Tammy Pretz (elementary school librarian) writes on the elementary school library makerspace, a selection of stations where students can create freely with a variety of resources.
Our elementary school library makerspaces offer students a wide range of open-ended exploration opportunities in an informal, cooperative learning environment. The makerspace areas throughout our library provide students with educational and social experiences that allow them to extend their learning collaboratively in whatever direction and way they choose. Students are always identifying problems and creating solutions. Making in our library also encourages a growth mind-set that tolerates risk and failure. It is not about the stuff and it’s never quiet in our library— the space is always buzzing with activity.
The library makerspace began about two years ago, but grew significantly near the beginning of this school year. It features various stations where students can make and create and we are constantly adding to our existing stations, creating new stations and mixing up old materials with new materials.
In our engineering area of the library we sponsor a monthly LEGO design challenge. Some challenges this year included: create a marble maze, build a pinball machine and engineer a moving amusement park ride. At the “tinkering table” students have taken apart old equipment, repurposed plastics and used scraps to make new creations, such as toys, robots, jewelry and more. In the crafting area students are always thinking of ways to use materials and make something for a specific purpose and audience.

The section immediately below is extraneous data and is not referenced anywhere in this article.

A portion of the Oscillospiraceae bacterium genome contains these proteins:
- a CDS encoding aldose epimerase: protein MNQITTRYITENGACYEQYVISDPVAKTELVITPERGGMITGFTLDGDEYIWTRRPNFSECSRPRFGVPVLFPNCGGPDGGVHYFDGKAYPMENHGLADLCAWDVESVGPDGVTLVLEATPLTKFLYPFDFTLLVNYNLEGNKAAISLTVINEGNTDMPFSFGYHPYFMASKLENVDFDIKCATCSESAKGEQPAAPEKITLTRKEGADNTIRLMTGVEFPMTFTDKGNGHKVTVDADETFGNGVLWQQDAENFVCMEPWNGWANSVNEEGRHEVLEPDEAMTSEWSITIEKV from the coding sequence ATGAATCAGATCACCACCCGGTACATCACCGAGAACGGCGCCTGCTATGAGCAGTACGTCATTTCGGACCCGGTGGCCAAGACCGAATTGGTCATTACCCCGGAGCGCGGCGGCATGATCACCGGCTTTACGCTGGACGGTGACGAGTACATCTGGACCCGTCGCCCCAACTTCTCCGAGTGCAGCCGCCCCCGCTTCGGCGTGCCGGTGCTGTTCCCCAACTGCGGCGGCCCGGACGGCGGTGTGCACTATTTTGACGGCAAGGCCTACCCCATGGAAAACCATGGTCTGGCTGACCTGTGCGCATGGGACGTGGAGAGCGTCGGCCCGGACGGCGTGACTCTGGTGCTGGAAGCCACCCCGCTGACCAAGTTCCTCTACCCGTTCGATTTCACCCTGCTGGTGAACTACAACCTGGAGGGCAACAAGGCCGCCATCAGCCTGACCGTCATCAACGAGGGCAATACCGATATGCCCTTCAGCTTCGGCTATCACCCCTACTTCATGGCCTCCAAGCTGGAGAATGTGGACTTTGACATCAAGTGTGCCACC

When posed with the problem of what to make using clothespins, washi tape, hot glue and cardboard, a group of students decided to work cooperatively to design and build a cardboard dollhouse and clothespin dolls for our kindergarten students to use during library classes. Pipe cleaners have been used to make finger puppets for a play students wrote during recess. Students have used scrap cloth and yarn to learn to weave on the cooperative weaving loom this year and then created their own cardboard looms to design their own bookmarks. Recently, a group decided that they were making yarn pom-poms with no real purpose, other than they were fun to make. After doing some research on crafting with pom-poms this group of students decided they could all work together and make a pom-pom rug for the library.
The new stop-motion station has become a favorite place to create and collaborate with other students during recess this year. There is never a dull moment during recess in the elementary library makerspaces and we’re always keeping it fresh. Marc L’Heureux (elementary school principal) says that the library’s makerspace “is a starting point for kids to become creative entrepreneurs, thinkers and problem solvers. The goal with design is for kids to see it as an everyday thing to do on a regular basis.”
Next year we will be adding more opportunities for students to tinker with circuitry, new building and crafting materials, as well as a new video/sound production area.